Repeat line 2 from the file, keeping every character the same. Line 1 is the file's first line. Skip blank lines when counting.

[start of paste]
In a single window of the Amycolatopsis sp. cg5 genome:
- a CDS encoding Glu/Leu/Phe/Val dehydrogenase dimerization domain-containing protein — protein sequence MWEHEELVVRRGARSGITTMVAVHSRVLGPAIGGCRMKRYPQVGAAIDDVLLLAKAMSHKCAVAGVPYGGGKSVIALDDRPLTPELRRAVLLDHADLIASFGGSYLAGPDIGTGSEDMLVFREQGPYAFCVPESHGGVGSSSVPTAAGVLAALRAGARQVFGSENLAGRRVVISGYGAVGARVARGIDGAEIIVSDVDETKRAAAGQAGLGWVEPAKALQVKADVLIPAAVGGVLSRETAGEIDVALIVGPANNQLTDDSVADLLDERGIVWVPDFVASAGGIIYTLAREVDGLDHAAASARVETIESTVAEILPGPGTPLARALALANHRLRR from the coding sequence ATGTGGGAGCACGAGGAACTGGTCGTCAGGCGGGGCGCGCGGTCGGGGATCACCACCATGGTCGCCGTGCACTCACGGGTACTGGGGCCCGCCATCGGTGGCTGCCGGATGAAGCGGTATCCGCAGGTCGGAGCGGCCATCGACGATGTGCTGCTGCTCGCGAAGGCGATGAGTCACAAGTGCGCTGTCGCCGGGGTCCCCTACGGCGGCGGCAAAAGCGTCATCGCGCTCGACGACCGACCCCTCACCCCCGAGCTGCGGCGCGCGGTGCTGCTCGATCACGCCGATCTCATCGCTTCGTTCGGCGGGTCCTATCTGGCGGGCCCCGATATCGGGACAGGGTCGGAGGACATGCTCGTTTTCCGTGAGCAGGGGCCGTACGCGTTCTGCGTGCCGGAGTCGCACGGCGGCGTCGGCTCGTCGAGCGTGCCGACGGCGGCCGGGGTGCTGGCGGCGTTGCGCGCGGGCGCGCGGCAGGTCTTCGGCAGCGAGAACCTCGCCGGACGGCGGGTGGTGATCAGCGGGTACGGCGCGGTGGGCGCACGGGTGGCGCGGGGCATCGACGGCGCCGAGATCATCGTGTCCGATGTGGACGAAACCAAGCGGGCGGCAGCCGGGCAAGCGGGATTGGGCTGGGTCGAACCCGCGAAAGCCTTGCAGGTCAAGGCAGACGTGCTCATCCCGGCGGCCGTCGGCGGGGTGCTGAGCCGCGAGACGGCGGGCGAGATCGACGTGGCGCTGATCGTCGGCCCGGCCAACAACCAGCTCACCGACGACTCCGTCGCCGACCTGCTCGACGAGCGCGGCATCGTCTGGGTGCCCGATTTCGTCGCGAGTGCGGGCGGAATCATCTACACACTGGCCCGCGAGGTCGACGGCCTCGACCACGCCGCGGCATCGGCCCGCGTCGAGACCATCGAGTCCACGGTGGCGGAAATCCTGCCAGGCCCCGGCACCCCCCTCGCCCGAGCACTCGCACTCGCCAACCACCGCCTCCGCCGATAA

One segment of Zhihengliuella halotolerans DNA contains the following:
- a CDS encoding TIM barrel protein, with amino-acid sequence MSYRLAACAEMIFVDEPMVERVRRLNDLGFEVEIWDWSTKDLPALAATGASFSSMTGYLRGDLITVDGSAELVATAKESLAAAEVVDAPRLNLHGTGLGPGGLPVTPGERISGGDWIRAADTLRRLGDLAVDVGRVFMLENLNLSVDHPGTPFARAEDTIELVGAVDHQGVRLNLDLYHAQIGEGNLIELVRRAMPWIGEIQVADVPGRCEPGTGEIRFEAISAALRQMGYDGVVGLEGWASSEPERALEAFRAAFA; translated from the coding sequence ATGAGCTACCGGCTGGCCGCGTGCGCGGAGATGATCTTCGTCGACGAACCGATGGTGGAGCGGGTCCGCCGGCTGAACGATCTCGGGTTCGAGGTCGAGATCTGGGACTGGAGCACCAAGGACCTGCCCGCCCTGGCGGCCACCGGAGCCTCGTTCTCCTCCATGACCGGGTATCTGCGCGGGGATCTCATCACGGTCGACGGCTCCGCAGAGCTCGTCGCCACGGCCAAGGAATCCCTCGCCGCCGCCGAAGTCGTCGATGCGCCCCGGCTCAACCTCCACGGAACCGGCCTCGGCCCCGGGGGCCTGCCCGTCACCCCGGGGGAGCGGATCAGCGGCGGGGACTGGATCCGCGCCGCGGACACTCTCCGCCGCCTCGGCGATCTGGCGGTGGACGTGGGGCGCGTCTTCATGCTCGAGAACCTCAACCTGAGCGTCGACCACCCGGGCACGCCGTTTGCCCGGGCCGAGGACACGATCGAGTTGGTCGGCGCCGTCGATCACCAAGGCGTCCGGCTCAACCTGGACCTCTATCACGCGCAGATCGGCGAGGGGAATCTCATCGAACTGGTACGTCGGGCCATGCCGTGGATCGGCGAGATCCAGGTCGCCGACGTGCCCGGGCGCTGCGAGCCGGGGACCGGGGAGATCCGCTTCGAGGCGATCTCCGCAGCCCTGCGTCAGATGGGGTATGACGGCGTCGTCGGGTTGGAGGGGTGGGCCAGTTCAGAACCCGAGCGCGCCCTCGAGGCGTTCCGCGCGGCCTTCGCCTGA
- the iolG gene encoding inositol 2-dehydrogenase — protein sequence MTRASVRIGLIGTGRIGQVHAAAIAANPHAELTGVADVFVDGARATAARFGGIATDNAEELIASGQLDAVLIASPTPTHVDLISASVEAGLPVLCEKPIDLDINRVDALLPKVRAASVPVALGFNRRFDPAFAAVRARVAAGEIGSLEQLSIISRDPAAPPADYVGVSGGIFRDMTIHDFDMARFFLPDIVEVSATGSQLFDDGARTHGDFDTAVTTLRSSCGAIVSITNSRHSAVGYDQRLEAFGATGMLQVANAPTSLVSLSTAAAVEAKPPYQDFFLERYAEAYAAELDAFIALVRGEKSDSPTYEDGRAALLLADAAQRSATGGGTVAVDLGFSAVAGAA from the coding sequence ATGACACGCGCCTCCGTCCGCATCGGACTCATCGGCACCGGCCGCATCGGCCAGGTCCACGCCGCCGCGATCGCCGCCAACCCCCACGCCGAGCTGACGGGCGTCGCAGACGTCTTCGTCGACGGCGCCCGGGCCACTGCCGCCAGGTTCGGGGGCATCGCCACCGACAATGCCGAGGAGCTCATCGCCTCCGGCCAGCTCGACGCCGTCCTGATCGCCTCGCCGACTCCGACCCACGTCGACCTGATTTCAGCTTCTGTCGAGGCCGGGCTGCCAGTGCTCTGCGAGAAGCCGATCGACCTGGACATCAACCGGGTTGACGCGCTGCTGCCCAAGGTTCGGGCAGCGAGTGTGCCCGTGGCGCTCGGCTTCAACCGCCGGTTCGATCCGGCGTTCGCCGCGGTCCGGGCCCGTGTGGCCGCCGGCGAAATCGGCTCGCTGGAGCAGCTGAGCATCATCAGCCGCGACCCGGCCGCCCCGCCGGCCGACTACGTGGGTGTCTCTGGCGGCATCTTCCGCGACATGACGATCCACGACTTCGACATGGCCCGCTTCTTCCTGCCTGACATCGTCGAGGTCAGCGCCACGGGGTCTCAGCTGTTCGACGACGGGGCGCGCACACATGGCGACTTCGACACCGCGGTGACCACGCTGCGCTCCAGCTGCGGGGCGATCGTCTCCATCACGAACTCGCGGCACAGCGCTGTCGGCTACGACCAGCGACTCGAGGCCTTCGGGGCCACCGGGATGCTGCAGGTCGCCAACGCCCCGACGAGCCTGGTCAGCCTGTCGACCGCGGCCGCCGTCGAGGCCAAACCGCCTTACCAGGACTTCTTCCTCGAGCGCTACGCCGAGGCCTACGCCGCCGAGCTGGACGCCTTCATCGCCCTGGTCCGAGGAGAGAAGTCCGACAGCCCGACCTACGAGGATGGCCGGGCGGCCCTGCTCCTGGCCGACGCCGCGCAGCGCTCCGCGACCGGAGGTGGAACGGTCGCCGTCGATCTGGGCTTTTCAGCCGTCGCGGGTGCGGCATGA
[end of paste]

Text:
- a CDS encoding Glu/Leu/Phe/Val dehydrogenase dimerization domain-containing protein — protein sequence MWEHEELVVRRGARSGITTMVAVHSRVLGPAIGGCRMKRYPQVGAAIDDVLLLAKAMSHKCAVAGVPYGGGKSVIALDDRPLTPELRRAVLLDHADLIASFGGSYLAGPDIGTGSEDMLVFREQGPYAFCVPESHGGVGSSSVPTAAGVLAALRAGARQVFGSENLAGRRVVISGYGAVGARVARGIDGAEIIVSDVDETKRAAAGQAGLGWVEPAKALQVKADVLIPAAVGGVLSRETAGEIDVALIVGPANNQLTDDSVADLLDERGIVWVPDFVASAGGIIYTLAREVDGLDHAAASARVETIESTVAEILPGPGTPLARALALANHRLRR from the coding sequence ATGTGGGAGCACGAGGAACTGGTCGTCAGGCGGGGCGCGCGGTCGGGGATCACCACCATGGTCGCCGTGCACTCACGGGTACTGGGGCCCGCCATCGGTGGCTGCCGGATGAAGCGGTATCCGCAGGTCGGAGCGGCCATCGACGATGTGCTGCTGCTCGCGAAGGCGATGAGTCACAAGTGCGCTGTCGCCGGGGTCCCCTACGGCGGCGGCAAAAGCGTCATCGCGCTCGACGACCGACCCCTCACCCCCGAGCTGCGGCGCGCGGTGCTGCTCGATCACGCCGATCTCATCGCTTCGTTCGGCGGGTCCTATCTGGCGGGCCCCGATATCGGGACAGGGTCGGAGGACATGCTCGTTTTCCGTGAGCAGGGGCCGTACGCGTTCTGCGTGCCGGAGTCGCACGGCGGCGTCGGCTCGTCGAGCGTGCCGACGGCGGCCGGGGTGCTGGCGGCGTTGCGCGCGGGCGCGCGGCAGGTCTTCGGCAGCGAGAACCTCGCCGGACGGCGGGTGGTGATCAGCGGGTACGGCGCGGTGGGCGCACGGGTGGCGCGGGGCATCGACGGCGCCGAGATCATCGTGTCCGATGTGGACGAAACCAAGCGGGCGGCAGCCGGGCAAGCGGGATTGGGCTGGGTCGAACCCGCGAAAGCCTTGCAGGTCAAGGCAGACGTGCTCATCCCGGCGGCCGTCGGCGGGGTGCTGAGCCGCGAGACGGCGGGCGAGATCGACGTGGCGCTGATCGTCGGCCCGGCCAACAACCAGCTCACCGACGACTCCGTCGCCGACCTGCTCGACGAGCGCGGCATCGTCTGGGTGCCCGATTTCGTCGCGAGTGCGGGCGGAATCATCTACACACTGGCCCGCGAGGTCGACGGCCTCGACCACGCCGCGGCATCGGCCCGCGTCGAGACCATCGAGTCCACGGTGGCGGAAATCCTGCCAGGCCCCGGCACCCCCCTCGCCCGAGCACTCGCACTCGCCAACCACCGCCTCCGCCGATAA